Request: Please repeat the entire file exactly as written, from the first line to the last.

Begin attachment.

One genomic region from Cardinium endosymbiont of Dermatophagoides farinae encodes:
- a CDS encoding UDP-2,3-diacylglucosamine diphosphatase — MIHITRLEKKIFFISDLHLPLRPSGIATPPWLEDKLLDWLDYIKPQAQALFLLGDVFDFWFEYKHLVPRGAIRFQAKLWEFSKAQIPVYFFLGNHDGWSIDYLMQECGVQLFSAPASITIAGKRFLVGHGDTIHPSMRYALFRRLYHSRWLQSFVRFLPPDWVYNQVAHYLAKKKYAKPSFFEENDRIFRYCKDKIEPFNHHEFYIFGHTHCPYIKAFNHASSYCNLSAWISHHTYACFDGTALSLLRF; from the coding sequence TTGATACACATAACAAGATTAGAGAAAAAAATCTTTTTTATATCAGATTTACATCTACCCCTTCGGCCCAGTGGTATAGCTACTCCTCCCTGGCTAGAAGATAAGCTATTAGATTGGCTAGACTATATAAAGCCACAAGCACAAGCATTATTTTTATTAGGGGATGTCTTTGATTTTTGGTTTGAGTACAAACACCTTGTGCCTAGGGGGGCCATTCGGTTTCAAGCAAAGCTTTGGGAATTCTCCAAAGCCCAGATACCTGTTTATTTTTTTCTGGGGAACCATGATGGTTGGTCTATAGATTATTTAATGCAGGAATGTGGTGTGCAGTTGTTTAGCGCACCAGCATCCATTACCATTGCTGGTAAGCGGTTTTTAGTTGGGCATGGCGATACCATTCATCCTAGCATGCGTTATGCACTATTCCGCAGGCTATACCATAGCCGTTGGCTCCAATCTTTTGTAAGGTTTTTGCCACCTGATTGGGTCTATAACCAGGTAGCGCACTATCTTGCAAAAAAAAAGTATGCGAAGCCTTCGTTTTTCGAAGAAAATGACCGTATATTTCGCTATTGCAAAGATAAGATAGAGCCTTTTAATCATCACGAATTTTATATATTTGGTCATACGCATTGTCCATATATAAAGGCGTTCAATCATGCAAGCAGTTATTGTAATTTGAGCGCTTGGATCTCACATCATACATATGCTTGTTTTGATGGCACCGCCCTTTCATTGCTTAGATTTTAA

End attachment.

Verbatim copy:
One genomic region from Cardinium endosymbiont of Dermatophagoides farinae encodes:
- a CDS encoding UDP-2,3-diacylglucosamine diphosphatase — MIHITRLEKKIFFISDLHLPLRPSGIATPPWLEDKLLDWLDYIKPQAQALFLLGDVFDFWFEYKHLVPRGAIRFQAKLWEFSKAQIPVYFFLGNHDGWSIDYLMQECGVQLFSAPASITIAGKRFLVGHGDTIHPSMRYALFRRLYHSRWLQSFVRFLPPDWVYNQVAHYLAKKKYAKPSFFEENDRIFRYCKDKIEPFNHHEFYIFGHTHCPYIKAFNHASSYCNLSAWISHHTYACFDGTALSLLRF; from the coding sequence TTGATACACATAACAAGATTAGAGAAAAAAATCTTTTTTATATCAGATTTACATCTACCCCTTCGGCCCAGTGGTATAGCTACTCCTCCCTGGCTAGAAGATAAGCTATTAGATTGGCTAGACTATATAAAGCCACAAGCACAAGCATTATTTTTATTAGGGGATGTCTTTGATTTTTGGTTTGAGTACAAACACCTTGTGCCTAGGGGGGCCATTCGGTTTCAAGCAAAGCTTTGGGAATTCTCCAAAGCCCAGATACCTGTTTATTTTTTTCTGGGGAACCATGATGGTTGGTCTATAGATTATTTAATGCAGGAATGTGGTGTGCAGTTGTTTAGCGCACCAGCATCCATTACCATTGCTGGTAAGCGGTTTTTAGTTGGGCATGGCGATACCATTCATCCTAGCATGCGTTATGCACTATTCCGCAGGCTATACCATAGCCGTTGGCTCCAATCTTTTGTAAGGTTTTTGCCACCTGATTGGGTCTATAACCAGGTAGCGCACTATCTTGCAAAAAAAAAGTATGCGAAGCCTTCGTTTTTCGAAGAAAATGACCGTATATTTCGCTATTGCAAAGATAAGATAGAGCCTTTTAATCATCACGAATTTTATATATTTGGTCATACGCATTGTCCATATATAAAGGCGTTCAATCATGCAAGCAGTTATTGTAATTTGAGCGCTTGGATCTCACATCATACATATGCTTGTTTTGATGGCACCGCCCTTTCATTGCTTAGATTTTAA